Living with the cobra
20th January 2017| The New Indian Express
Regard all activities of the mind—those you like and even those you dislike— the way you would regard a cobra, says Ajahn Chah, a Buddhist monk trained in the Thai Forest Tradition. What does he mean?
The snake inside you
If we don’t interfere with a cobra, it usually goes its own way. Even though the snake is poisonous, as long as we don’t go near it or take hold of it, the serpent doesn’t bite us. The cobra does what a cobra is meant to do. And so it is with our thoughts and desires. The moods that we like are poisonous; the moods we dislike are also poisonous, he explains. So we should not grab onto them
Lost in thought
Thoughts, desires and urges prevent our minds from being free. To attain freedom, it is necessary to try to maintain mindfulness throughout the day. Whenever a thought—a mere image or a wisp of language in the mind—arises, notice it as soon it arises. And keep doing it. If you ever find yourselves lost in thought, don’t berate yourself. Just be mindful of the thought and notice what happens to it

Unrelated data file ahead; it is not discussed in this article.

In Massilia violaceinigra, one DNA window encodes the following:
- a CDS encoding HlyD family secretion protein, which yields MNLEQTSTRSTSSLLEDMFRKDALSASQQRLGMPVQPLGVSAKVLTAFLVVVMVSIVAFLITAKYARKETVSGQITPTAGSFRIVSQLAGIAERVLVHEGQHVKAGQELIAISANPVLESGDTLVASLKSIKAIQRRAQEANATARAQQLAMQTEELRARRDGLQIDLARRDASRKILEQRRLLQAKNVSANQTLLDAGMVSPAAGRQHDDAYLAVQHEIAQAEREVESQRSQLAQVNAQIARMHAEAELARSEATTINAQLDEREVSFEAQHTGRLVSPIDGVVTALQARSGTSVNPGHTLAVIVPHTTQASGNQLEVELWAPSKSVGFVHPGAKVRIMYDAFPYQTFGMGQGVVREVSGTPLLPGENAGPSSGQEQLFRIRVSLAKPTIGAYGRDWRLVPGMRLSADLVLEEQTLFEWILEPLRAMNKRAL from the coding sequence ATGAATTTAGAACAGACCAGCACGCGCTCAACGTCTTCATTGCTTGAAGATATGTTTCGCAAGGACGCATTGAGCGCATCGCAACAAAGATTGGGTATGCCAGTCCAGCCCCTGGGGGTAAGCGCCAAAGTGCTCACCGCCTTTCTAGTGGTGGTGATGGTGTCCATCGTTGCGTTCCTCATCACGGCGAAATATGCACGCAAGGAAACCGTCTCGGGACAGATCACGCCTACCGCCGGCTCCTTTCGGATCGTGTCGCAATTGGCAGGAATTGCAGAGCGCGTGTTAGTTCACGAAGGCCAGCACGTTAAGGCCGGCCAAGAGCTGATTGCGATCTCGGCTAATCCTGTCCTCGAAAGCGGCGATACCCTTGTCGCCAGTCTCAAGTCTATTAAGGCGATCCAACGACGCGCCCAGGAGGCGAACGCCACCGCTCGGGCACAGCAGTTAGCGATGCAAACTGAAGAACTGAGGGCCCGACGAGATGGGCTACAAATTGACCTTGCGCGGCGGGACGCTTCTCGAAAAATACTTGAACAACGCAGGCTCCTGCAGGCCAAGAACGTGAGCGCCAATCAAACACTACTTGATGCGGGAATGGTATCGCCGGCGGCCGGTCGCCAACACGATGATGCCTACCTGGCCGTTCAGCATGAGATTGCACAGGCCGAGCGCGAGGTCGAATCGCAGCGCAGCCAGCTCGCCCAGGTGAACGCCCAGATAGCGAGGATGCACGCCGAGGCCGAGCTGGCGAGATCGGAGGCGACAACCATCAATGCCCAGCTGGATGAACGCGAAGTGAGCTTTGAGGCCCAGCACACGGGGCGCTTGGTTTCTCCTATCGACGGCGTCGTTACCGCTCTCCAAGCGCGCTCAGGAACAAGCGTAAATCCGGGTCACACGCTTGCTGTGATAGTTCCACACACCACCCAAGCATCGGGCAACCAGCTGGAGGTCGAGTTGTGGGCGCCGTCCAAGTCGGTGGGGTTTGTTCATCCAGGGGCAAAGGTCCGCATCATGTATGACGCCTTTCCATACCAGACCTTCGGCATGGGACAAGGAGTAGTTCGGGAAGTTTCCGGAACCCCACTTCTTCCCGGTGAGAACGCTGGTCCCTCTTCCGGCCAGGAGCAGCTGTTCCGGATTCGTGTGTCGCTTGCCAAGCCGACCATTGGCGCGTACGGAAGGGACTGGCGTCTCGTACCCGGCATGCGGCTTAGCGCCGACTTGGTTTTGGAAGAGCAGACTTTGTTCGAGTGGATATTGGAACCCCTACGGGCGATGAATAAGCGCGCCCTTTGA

Don’t preach, practice
The teachings of the Buddha and others are not teachings to be just listened to, or simply absorbed on an intellectual level, Ajahn Chah explains. The teachings will make sense only if we practice them regularly
Craving the pleasures of the senses, you suffer attachment. Disdaining them, you learn detachment. But if you desire nothing, and disdain nothing, neither attachment nor detachment bind you. If you desire the world, you may try to renounce it in order to escape sorrow. Instead, renounce desire! Then you will be free of sorrow. And the world will not trouble you Ashtavakra Gita.